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Released: February 2, 1976

Rating: 4.082 (average of 10 ratings)

Genre: progressive rock

Quotable: --

Album Tracks:

  1. Dance on a Volcano
  2. Entangled
  3. Squonk
  4. Mad Man Moon
  5. Robbery, Assault and Battery
  6. Ripples
  7. A Trick of the Tail
  8. Los Endos


sales in U.S. only ½ million
sales in U.K. only - estimated 100,000
sales in all of Europe as determined by IFPI – click here to go to their site. --
sales worldwide - estimated 3.5 million


peak on U.S. Billboard album chart 31
peak on U.K. album chart 3

Singles/Hit Songs:

  • A Trick of the Tail (3/76) --

A Trick of the Tail
“After Peter Gabriel departed for a solo career, Genesis embarked on a long journey to find a replacement, only to wind back around to their drummer, Phil Collins, as a replacement” (Erlewine). “The band tried to maintain its old self. Collins openly imitated Gabriel, and when Banks and Rutherford stepped forward as the main songwriters, they kept up the oblique storytelling lyrics and the multipart structures, cinched by the filigree and sinew of Steve Hackett’s guitar” (Pareles).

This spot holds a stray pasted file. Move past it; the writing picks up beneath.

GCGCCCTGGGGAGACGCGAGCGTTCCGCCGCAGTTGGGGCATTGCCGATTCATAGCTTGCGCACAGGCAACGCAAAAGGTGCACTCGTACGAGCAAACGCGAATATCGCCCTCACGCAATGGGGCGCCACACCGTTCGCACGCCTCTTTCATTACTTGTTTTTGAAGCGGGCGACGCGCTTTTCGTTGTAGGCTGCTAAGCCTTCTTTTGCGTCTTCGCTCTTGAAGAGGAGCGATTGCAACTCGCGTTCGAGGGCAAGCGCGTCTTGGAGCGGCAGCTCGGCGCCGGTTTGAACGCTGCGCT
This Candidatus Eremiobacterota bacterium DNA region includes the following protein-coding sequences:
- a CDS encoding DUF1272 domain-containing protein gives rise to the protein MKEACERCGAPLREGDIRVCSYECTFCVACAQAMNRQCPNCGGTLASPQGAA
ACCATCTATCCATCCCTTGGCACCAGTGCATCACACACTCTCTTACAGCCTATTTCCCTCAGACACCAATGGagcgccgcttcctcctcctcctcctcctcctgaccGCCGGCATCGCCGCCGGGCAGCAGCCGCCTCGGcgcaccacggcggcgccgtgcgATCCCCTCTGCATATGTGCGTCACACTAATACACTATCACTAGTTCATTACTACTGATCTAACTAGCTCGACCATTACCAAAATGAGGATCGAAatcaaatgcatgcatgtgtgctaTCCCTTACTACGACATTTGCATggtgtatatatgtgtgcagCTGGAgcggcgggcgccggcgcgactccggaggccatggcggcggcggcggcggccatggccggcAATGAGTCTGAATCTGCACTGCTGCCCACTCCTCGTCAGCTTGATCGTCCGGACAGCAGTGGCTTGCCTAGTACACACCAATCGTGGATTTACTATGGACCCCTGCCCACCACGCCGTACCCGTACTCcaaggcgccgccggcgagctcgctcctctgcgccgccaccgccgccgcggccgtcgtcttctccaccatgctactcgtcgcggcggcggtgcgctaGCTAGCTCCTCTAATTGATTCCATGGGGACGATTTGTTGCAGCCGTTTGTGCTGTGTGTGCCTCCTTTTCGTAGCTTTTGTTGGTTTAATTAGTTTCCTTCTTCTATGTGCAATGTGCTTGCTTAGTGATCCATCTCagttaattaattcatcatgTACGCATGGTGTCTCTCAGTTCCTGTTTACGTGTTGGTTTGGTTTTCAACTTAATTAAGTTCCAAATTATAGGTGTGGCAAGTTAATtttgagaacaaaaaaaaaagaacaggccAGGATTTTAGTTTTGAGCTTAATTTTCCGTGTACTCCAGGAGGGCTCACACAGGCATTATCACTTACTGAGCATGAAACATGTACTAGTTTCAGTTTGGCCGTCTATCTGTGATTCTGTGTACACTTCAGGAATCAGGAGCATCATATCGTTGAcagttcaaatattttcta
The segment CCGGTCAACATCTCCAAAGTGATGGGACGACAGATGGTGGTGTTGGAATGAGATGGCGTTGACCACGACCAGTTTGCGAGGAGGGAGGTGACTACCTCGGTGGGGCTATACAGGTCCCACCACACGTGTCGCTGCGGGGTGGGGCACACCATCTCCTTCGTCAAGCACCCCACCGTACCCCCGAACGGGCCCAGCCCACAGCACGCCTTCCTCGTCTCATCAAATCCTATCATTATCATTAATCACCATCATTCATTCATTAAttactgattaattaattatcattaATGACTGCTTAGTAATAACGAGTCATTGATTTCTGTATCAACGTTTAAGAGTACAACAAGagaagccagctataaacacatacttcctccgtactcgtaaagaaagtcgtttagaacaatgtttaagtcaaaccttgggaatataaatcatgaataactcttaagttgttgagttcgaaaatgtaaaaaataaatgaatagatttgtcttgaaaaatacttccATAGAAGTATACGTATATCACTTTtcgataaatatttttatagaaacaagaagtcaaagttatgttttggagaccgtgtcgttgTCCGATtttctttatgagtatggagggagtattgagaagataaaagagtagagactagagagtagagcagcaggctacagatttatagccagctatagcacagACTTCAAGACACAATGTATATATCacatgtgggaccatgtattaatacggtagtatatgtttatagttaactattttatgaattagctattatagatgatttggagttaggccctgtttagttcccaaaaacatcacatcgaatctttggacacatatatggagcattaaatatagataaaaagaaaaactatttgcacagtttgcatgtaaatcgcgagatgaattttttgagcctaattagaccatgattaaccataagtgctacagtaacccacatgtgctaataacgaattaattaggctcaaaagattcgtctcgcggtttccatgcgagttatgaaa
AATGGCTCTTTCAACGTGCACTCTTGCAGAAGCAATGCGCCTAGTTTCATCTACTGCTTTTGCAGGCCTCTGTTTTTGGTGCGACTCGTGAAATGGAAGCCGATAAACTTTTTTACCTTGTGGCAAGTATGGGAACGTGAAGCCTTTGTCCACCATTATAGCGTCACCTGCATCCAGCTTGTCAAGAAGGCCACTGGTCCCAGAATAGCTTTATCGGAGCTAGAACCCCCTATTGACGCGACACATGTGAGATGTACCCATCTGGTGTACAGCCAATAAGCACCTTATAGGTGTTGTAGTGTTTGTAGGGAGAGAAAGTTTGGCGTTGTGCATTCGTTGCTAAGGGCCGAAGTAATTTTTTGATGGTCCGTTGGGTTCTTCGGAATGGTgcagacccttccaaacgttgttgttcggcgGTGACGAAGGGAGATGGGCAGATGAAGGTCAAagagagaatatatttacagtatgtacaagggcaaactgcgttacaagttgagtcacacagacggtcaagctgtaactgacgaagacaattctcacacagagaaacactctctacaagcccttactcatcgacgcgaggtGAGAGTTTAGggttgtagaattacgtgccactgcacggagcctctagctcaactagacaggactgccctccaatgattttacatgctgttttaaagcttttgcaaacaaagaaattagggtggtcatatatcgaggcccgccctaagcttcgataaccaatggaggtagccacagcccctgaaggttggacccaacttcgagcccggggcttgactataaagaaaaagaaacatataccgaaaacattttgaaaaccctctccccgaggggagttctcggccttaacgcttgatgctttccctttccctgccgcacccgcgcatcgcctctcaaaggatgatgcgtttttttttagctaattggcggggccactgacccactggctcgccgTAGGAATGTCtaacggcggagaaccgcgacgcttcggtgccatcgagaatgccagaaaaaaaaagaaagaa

However, “the band decided not to pursue the stylish, jagged postmodernism of The Lamb Lies Down on Broadway – a move that Gabriel would do in his solo career – and instead returned to the English eccentricity of Selling England by the Pound for its next effort, A Trick of the Tail. In almost every respect, this feels like a truer sequel to Selling England by the Pound than Lamb; after all, that double album was obsessed with modernity and nightmare, whereas this album returns the group to the fanciful fairy tale nature of its earlier records” (Erlewine).

“Genesis were moving away from the barbed pop of the first LP and returning to elastic numbers that showcased their instrumental prowess, and they sounded more forceful and unified as a band than they had since Foxtrot. Not that this album is quite as memorable as Foxtrot or Selling England, largely because its songs aren’t as immediate or memorable: apart from Dance on a Volcano, this is about the sound of the band playing, not individual songs, and it succeeds on that level quite wildly – to the extent that it proved to longtime fans that Genesis could possibly thrive without its former leader in tow” (Erlewine).

Review Source(s):
  • Stephen Thomas Erlewine, All Music Guide
  • Jon Pareles, Blender magazine. (10/07), pp.118-9.

Related DMDB Links:

previous studio album: The Lamb Lies Down on Broadway (1974) Genesis’ DMDB page next studio album: Wind & Wuthering (1976)

Last updated April 3, 2008.